The WASP-discovered Jupiter-sized exoplanets all orbit very close to their star, having orbital periods of typically a few days. Yet they are not thought to form there because it is generally too hot. It is likely that they form further out, where it is colder, where ices can form and start sticking together to form the planetesimals that then clump together to form planets.
The ALMA array is designed to observe the disks of cold material around young stars, disks that planets form out of. Here’s an artist’s impression, released by the National Astronomical Observatory of Japan, of a Jupiter-sized exoplanet forming out of a protoplanetary disk. Note that the planet sweeps up all the disk material near its orbit, creating a hole in the disk.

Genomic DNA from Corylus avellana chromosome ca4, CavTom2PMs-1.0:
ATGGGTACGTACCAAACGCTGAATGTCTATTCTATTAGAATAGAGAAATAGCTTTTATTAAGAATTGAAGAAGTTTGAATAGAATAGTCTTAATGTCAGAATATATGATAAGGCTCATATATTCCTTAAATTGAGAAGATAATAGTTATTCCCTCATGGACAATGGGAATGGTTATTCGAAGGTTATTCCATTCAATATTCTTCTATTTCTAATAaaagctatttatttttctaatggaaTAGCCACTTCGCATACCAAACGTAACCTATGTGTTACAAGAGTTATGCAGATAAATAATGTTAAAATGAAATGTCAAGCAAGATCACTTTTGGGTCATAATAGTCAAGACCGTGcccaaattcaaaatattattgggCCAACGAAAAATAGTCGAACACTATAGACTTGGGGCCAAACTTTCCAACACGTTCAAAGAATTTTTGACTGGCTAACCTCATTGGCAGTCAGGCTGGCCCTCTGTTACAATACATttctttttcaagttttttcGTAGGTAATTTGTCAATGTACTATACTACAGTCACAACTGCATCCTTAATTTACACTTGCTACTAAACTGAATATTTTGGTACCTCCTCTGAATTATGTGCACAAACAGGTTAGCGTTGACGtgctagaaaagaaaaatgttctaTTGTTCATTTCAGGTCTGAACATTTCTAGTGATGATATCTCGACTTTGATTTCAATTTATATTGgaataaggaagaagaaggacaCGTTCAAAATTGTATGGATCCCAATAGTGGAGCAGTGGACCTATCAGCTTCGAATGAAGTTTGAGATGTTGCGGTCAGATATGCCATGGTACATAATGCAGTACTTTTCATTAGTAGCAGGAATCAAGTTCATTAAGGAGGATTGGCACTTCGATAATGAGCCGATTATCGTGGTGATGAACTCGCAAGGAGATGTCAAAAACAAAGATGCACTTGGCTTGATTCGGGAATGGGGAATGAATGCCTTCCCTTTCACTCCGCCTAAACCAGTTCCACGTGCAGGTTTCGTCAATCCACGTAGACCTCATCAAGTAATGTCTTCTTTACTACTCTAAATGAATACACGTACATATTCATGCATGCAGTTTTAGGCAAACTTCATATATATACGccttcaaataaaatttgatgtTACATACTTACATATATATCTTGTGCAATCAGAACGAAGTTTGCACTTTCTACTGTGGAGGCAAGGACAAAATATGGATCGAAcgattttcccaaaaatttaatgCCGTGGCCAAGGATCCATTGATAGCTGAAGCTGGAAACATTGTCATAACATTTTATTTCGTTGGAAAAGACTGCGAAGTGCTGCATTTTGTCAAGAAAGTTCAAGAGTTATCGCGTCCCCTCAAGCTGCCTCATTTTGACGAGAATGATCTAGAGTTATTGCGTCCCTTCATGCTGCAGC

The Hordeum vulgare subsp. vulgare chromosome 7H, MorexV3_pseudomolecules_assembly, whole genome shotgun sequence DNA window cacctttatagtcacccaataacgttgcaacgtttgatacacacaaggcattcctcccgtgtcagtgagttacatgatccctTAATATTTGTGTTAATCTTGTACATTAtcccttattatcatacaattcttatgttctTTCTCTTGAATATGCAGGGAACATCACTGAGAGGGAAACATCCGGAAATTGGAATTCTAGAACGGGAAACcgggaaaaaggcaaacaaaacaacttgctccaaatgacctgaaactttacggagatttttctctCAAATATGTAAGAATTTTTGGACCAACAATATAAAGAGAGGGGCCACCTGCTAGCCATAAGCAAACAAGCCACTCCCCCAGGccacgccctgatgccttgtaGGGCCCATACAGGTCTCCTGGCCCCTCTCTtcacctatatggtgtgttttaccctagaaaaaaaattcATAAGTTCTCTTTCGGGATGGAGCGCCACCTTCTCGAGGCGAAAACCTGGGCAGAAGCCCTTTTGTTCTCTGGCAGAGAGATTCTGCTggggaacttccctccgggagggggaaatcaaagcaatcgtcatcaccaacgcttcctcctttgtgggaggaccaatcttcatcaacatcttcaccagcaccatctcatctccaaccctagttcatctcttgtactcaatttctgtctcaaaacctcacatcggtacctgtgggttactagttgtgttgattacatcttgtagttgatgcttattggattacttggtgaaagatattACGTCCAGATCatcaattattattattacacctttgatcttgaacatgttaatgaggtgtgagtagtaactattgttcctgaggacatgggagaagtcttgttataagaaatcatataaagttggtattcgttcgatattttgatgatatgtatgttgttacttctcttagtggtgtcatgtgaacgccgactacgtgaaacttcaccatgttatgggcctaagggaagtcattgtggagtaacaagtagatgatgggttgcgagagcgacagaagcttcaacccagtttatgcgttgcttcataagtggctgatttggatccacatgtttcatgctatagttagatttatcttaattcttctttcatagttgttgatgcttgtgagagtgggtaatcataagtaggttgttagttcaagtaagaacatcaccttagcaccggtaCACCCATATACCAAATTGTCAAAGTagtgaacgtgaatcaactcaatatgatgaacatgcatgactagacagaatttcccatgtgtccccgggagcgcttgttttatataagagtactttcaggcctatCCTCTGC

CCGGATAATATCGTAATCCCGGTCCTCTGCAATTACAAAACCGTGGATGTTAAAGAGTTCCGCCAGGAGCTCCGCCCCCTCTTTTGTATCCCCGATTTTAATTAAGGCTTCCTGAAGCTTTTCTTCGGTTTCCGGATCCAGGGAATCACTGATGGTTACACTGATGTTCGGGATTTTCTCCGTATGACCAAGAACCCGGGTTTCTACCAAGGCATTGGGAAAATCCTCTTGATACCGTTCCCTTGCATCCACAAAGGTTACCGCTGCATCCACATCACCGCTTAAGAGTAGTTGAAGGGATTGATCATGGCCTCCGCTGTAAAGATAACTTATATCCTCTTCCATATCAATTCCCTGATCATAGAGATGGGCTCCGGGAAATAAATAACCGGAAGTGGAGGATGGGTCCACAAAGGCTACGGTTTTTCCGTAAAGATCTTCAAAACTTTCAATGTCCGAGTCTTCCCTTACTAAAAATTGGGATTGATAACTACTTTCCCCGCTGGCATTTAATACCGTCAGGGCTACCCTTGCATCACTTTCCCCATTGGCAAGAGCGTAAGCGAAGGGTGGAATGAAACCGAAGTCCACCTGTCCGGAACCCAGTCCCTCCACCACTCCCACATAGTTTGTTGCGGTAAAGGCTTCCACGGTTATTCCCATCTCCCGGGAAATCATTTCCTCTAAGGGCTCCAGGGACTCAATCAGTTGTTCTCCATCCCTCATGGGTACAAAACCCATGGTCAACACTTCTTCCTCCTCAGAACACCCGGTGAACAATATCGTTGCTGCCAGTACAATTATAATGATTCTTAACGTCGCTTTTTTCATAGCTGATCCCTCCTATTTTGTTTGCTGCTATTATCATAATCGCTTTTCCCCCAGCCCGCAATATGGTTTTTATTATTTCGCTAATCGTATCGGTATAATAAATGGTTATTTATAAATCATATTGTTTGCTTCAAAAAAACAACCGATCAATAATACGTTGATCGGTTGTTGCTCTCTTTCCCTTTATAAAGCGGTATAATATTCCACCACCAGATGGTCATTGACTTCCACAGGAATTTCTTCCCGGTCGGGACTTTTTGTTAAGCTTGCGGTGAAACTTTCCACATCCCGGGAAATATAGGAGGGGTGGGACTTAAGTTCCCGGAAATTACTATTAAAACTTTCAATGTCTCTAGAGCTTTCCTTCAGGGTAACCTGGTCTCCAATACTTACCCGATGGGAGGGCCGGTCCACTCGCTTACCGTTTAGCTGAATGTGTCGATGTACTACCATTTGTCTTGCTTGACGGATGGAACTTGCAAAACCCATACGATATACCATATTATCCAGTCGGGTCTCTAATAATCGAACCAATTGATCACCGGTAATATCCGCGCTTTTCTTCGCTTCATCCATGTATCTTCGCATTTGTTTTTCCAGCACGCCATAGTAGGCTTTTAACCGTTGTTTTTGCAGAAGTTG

The image below, from work led by Takashi Tsukagoshi and described in a NAOJ press release, then shows the real proto-planetary disk surrounding the young star TW Hydrae, as imaged by ALMA.
The image shows gaps in the disk, just as expected if planets are forming there. The planets themselves are too small to be seen directly, but this is among the best images yet of the likely birthplace of giant exoplanets.